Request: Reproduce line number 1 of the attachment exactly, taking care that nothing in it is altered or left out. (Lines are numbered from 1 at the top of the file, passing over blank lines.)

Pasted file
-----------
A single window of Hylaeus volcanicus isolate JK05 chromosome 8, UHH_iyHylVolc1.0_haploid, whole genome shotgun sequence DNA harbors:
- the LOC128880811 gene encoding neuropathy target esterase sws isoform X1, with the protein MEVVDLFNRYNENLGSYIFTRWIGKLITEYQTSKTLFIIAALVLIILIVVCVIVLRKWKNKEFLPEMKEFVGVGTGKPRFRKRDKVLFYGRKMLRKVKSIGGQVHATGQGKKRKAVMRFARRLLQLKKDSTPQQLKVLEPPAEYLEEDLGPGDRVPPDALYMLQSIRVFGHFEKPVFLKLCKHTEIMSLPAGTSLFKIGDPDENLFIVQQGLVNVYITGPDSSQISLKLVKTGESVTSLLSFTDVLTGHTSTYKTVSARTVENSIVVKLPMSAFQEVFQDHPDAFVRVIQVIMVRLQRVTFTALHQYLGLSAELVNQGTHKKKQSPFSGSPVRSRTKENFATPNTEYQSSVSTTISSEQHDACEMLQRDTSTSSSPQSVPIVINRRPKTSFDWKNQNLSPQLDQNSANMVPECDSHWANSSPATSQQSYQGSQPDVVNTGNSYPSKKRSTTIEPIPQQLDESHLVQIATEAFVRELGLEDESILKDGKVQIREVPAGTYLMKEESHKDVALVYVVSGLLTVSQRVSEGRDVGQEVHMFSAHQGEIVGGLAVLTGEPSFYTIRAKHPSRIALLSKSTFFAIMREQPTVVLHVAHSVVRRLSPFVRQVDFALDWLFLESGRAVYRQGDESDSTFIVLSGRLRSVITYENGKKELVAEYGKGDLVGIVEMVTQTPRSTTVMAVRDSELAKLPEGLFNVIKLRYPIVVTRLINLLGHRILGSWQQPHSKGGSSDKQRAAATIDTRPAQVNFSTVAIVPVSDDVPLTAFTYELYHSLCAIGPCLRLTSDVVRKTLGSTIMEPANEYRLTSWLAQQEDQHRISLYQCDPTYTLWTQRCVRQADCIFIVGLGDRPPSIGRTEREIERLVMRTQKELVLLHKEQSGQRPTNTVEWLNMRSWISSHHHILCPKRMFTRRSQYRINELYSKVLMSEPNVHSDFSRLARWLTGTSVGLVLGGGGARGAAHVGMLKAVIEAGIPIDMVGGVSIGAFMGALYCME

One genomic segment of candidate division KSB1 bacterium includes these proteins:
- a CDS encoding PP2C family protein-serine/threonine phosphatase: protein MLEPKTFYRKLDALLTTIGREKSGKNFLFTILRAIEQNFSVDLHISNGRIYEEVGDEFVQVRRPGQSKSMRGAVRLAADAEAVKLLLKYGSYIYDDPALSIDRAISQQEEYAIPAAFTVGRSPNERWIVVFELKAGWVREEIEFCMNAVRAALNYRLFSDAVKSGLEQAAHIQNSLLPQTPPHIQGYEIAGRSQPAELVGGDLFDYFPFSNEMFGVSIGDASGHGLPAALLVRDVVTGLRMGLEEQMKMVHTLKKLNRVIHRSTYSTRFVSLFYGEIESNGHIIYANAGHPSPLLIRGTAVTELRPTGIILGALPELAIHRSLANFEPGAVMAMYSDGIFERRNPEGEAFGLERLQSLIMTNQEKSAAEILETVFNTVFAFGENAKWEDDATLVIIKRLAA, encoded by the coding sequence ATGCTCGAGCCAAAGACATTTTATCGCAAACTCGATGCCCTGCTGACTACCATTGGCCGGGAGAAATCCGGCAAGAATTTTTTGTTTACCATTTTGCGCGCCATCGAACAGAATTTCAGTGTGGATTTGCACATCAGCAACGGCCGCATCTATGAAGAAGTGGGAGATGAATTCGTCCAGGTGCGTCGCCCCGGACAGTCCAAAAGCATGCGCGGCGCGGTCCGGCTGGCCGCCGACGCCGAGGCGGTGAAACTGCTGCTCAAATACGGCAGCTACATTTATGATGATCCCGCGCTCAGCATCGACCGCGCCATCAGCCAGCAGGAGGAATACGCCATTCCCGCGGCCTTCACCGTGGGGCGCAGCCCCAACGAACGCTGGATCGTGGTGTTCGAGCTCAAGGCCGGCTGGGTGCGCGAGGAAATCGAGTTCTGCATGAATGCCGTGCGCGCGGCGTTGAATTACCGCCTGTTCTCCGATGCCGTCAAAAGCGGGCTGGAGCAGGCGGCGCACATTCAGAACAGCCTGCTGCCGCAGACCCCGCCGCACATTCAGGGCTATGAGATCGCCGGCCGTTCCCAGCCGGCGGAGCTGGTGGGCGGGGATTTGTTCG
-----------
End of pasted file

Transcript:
A single window of Hylaeus volcanicus isolate JK05 chromosome 8, UHH_iyHylVolc1.0_haploid, whole genome shotgun sequence DNA harbors: